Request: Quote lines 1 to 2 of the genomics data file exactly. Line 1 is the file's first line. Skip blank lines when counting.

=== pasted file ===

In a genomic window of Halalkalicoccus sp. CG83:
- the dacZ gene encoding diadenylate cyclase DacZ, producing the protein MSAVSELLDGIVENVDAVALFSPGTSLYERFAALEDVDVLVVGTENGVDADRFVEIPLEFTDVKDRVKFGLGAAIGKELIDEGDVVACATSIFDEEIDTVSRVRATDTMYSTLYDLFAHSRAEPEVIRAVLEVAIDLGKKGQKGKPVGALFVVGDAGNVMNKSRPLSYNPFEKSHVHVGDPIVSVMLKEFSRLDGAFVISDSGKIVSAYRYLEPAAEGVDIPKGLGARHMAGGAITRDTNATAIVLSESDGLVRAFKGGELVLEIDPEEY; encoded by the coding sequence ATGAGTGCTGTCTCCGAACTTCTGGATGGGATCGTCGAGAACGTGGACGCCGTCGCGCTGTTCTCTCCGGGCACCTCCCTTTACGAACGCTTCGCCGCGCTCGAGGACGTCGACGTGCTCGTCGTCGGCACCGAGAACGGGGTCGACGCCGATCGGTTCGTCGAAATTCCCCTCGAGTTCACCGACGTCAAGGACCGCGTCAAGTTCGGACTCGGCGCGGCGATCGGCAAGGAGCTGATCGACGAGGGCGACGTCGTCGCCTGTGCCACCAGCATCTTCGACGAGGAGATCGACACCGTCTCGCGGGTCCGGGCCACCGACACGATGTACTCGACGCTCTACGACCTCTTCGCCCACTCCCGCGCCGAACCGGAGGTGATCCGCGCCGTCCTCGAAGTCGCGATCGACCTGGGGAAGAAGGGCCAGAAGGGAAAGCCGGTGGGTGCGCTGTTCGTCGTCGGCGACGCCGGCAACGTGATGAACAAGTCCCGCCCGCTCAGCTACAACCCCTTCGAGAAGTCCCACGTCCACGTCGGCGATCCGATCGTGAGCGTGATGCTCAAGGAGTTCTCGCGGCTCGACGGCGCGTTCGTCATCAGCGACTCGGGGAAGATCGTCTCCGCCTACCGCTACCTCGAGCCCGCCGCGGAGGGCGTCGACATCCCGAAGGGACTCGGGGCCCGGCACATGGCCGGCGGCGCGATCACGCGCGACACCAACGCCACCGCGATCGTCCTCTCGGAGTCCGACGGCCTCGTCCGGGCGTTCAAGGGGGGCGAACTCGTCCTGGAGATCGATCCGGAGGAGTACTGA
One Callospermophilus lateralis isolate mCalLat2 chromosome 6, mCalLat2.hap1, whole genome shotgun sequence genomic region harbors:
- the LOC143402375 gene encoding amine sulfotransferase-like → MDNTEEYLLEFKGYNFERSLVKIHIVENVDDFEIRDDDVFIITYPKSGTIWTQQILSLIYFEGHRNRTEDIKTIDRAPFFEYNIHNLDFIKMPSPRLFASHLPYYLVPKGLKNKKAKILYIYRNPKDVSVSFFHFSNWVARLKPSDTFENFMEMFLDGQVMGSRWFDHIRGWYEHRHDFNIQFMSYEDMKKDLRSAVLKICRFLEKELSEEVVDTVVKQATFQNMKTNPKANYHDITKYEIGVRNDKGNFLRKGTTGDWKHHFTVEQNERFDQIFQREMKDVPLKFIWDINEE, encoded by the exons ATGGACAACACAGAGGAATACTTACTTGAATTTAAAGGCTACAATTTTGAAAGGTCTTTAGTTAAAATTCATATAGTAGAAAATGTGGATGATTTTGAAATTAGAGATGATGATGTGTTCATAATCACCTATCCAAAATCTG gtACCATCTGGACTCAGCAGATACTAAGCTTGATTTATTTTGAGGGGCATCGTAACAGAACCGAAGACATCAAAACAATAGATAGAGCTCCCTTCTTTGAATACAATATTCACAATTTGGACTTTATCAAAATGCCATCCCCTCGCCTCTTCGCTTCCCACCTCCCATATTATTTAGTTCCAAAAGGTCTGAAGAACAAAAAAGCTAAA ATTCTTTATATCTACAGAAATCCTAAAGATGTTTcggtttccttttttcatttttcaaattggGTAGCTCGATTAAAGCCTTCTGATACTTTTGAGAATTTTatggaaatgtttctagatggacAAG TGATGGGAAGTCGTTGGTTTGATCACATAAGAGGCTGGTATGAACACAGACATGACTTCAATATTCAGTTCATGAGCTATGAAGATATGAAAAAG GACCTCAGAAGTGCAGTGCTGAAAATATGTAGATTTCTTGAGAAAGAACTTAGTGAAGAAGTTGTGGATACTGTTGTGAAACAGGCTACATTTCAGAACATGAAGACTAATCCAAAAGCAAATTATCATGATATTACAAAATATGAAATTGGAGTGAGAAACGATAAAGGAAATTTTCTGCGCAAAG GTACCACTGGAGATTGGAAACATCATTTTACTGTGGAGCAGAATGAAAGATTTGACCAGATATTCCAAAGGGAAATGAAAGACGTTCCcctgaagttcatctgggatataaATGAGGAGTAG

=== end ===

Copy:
In a genomic window of Halalkalicoccus sp. CG83:
- the dacZ gene encoding diadenylate cyclase DacZ, producing the protein MSAVSELLDGIVENVDAVALFSPGTSLYERFAALEDVDVLVVGTENGVDADRFVEIPLEFTDVKDRVKFGLGAAIGKELIDEGDVVACATSIFDEEIDTVSRVRATDTMYSTLYDLFAHSRAEPEVIRAVLEVAIDLGKKGQKGKPVGALFVVGDAGNVMNKSRPLSYNPFEKSHVHVGDPIVSVMLKEFSRLDGAFVISDSGKIVSAYRYLEPAAEGVDIPKGLGARHMAGGAITRDTNATAIVLSESDGLVRAFKGGELVLEIDPEEY; encoded by the coding sequence ATGAGTGCTGTCTCCGAACTTCTGGATGGGATCGTCGAGAACGTGGACGCCGTCGCGCTGTTCTCTCCGGGCACCTCCCTTTACGAACGCTTCGCCGCGCTCGAGGACGTCGACGTGCTCGTCGTCGGCACCGAGAACGGGGTCGACGCCGATCGGTTCGTCGAAATTCCCCTCGAGTTCACCGACGTCAAGGACCGCGTCAAGTTCGGACTCGGCGCGGCGATCGGCAAGGAGCTGATCGACGAGGGCGACGTCGTCGCCTGTGCCACCAGCATCTTCGACGAGGAGATCGACACCGTCTCGCGGGTCCGGGCCACCGACACGATGTACTCGACGCTCTACGACCTCTTCGCCCACTCCCGCGCCGAACCGGAGGTGATCCGCGCCGTCCTCGAAGTCGCGATCGACCTGGGGAAGAAGGGCCAGAAGGGAAAGCCGGTGGGTGCGCTGTTCGTCGTCGGCGACGCCGGCAACGTGATGAACAAGTCCCGCCCGCTCAGCTACAACCCCTTCGAGAAGTCCCACGTCCACGTCGGCGATCCGATCGTGAGCGTGATGCTCAAGGAGTTCTCGCGGCTCGACGGCGCGTTCGTCATCAGCGACTCGGGGAAGATCGTCTCCGCCTACCGCTACCTCGAGCCCGCCGCGGAGGGCGTCGACATCCCGAAGGGACTCGGGGCCCGGCACATGGCCGGCGGCGCGATCACGCGCGACACCAACGCCACCGCGATCGTCCTCTCGGAGTCCGACGGCCTCGTCCGGGCGTTCAAGGGGGGCGAACTCGTCCTGGAGATCGATCCGGAGGAGTACTGA